On the social running website Fetcheveryone, you can make bets on how other Fetchies will perform in future races. I’ve never seen the point. Winning virtual credits won’t help me pay for my running shoes (see Running Free review). Back in the nineteenth century, things were different. People gambled cold, hard cash on running and walking races, with crowds of thousands gathering to drink, bet and watch professional athletes do laps of a track. In the pre-amateur, pre-Olympic world, this was the sport known as “pedestrianism”.

It was not an honourable or glamorous world. Upper class men shunned it. Women were actively discouraged from attending due to the alarming amount of male flesh on display (actual knees!). Born out of pub culture, and managed by a loose network of landlords, this was a firmly working-class sport.

I like to think about it as similar to professional wrestling. Runners had nicknames; the Gateshead Clipper; the Norwich Milkboy; and the…erm…Welsh Chicken. There was an element of theatre involved in order to drum up interest, even if the races themselves weren’t rigged.

Having flourished in the early part of the century, by the 1850s pedestrianism was in the doldrums. Cue George Martin, a maverick promotional genius. While travelling to America, he spotted a star – a fleet-footed Native American called Louis Bennett who had won a number of local races with impressive performances. Martin brought him back to the UK for what would turn out to be an extraordinary two years, a tale well told here by Rob Hadgraft, author of several biographies of historical runners.

It is hard to convey the sensation that “Deerfoot”, as he was rebranded, must have caused. Most Brits had barely travelled outside of their home towns or visited London, let alone gone abroad. Now they had the prospect of gawping at a real-life ‘savage’ in their midst, and thousands came to see him run as he toured the country. He single-handedly reinvigorated pedestrianism, attracting toffs, the Prince of Wales, and even – can you believe it – women to attend races. When he lined up at the start line, the 6-foot and 11-stone Deerfoot must have cut an awesome sight in comparison to his 5’6” and 8-stone competitors. The closest modern comparison I can think of is when the late, great Jonah Lomu performed the haka in 1995 and then destroyed the entire England rugby squad.

Of course, much of the presentation of Deerfoot was pure pantomime. In reality he was a Christian who wore western clothing, but on race day he was paraded around in traditional costume, headdress and all, and ran with a wampum belt of shell beads. His management actively encouraged his war whoops at the finish line when he won races. And he won virtually every race, beating the best that Britain could offer with his unprecedented surging tactics.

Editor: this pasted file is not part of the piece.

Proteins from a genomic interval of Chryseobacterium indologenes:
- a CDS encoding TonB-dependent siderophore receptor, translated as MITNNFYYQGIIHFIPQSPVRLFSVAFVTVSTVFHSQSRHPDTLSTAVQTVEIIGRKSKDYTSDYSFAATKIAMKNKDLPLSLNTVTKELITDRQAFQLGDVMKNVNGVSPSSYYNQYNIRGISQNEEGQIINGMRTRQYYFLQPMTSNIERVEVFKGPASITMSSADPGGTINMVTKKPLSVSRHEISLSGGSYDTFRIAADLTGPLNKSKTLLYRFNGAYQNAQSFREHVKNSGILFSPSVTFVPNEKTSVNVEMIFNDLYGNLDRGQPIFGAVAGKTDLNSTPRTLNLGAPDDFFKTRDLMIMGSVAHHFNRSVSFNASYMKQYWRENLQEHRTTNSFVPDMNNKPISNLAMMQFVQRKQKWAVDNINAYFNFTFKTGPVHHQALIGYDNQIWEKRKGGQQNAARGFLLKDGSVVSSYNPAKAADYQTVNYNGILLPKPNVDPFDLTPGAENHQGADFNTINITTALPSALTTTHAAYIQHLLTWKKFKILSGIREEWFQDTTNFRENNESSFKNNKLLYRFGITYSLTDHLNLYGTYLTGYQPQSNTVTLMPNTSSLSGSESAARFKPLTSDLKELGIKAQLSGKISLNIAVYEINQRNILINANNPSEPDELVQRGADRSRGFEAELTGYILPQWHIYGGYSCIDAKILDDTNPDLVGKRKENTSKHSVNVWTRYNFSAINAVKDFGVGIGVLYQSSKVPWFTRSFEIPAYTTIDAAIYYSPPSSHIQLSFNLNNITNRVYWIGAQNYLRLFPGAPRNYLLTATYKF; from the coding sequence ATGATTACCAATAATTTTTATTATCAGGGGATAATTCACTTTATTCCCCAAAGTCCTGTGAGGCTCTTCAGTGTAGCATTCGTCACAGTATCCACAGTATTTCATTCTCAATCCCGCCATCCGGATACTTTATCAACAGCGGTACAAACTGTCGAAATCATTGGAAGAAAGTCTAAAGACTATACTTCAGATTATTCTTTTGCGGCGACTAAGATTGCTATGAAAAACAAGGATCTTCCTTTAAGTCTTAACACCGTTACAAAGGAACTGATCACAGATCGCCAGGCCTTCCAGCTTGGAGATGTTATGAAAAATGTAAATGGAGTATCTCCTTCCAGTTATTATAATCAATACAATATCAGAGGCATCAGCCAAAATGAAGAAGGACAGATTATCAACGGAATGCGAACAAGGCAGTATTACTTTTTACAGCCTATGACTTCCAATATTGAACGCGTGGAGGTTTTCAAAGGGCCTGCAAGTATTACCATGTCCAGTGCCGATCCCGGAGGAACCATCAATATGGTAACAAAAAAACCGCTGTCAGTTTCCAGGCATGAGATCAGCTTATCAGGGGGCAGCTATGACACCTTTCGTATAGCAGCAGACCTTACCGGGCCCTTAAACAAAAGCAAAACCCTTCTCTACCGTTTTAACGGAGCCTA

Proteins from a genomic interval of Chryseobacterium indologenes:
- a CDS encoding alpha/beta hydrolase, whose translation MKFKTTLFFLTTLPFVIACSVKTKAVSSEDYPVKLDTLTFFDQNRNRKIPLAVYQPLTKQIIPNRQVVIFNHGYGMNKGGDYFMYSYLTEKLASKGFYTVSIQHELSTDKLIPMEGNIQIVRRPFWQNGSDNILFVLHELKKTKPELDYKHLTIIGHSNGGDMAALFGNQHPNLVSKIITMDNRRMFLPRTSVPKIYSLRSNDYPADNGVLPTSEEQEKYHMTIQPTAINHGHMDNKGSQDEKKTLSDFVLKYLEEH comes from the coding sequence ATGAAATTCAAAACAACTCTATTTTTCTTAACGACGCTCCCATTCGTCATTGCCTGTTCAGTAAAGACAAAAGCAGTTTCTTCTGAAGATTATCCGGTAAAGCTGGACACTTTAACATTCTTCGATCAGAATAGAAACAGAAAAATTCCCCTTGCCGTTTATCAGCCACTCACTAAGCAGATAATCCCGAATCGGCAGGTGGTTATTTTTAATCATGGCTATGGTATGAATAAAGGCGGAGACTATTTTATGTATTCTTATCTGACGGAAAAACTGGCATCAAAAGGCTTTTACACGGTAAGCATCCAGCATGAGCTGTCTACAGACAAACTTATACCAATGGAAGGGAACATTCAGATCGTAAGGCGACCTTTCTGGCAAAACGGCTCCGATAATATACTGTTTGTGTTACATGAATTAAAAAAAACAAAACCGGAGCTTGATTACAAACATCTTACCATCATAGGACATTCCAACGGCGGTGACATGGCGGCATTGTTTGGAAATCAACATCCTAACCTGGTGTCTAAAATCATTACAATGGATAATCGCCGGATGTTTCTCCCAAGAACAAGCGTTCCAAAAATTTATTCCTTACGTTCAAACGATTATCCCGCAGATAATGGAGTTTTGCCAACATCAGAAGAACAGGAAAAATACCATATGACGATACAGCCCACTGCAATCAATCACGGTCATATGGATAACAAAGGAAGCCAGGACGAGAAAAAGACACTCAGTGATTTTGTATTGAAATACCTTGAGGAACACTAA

Some saw through the game. Allegations of match-fixing were rife, culminating in a court case where fellow runners admitted they had thrown races in order to let Deerfoot win and maintain crowd excitement. American newspapers poured big buckets of scorn on the whole enterprise, with the New York Herald exclaiming that the foolish Brits were being duped, and that Deerfoot was not the “savage” he was claimed to be.

In response to all of this controversy, Deerfoot let his running do the talking. The match-fixing cloud led to accusations of him being a third-class athlete, but this was a man who regularly ran 4.30 minute miles during distance races, and could comfortably run 10 miles in 52 mins. He would break the one hour distance world record three times during his stay in the UK, in honest races against the clock that could not be fixed. As author Rob Hadgraft laments, sadly the 1-hour race has gone out of fashion nowadays, despite the fact that the holders’ list is a who’s who of the greats; Alfred Shrubb, Paavo Nurmi, Emil Zatopek, Ron Clarke and Haile Gebrselassie, who set the current record in 2007. It’s time to bring it back.

As a 21st century reader, one has to ask the question of whether Deerfoot was being exploited. Clearly people were making money from him, and playing up his ‘primitive’ credentials in a circus sideshow manner that seems deeply offensive to us now. Equally, Deerfoot appears to have gone along with it all voluntarily, and earned a lot of money in the process (enough to buy a farm when he returned home), He was presented with unprecedented opportunities to travel. Yet 2 years away from his home and family, coupled with near-constant racing, caused cracks to appear in his modest demeanour. Pub brawls and at least one Eric Cantona-esque incident with a spectator suggested his mental state grew increasingly fragile, while his injury-plagued final races were a complete damp squib. Welcomed with cheers in 1861, and feted by high society in those glorious early months, Deerfoot sadly left Britain to a chorus of bored boos in 1863. He was no longer a novelty, and no longer invincible. Back in North America, he continued pro-running into his 40s, but eventually settled down to a life as farmer, dying in relative obscurity in 1897.

Rob Hadgraft’s book, like his earlier biography of Alfred Shrubb (reviewed here), offers a fascinating glimpse into a forgotten professional world before the amateur and Olympian ideals of sportsmanship took over. Was it exploitative? Yes. Were the results sometimes questionable? Undoubtedly. Yet were the sportsmen talented? Most definitely. And in our current era of doping in athletics, match-fixing allegations in tennis, and the spectre of Lance Armstrong, have we really moved on?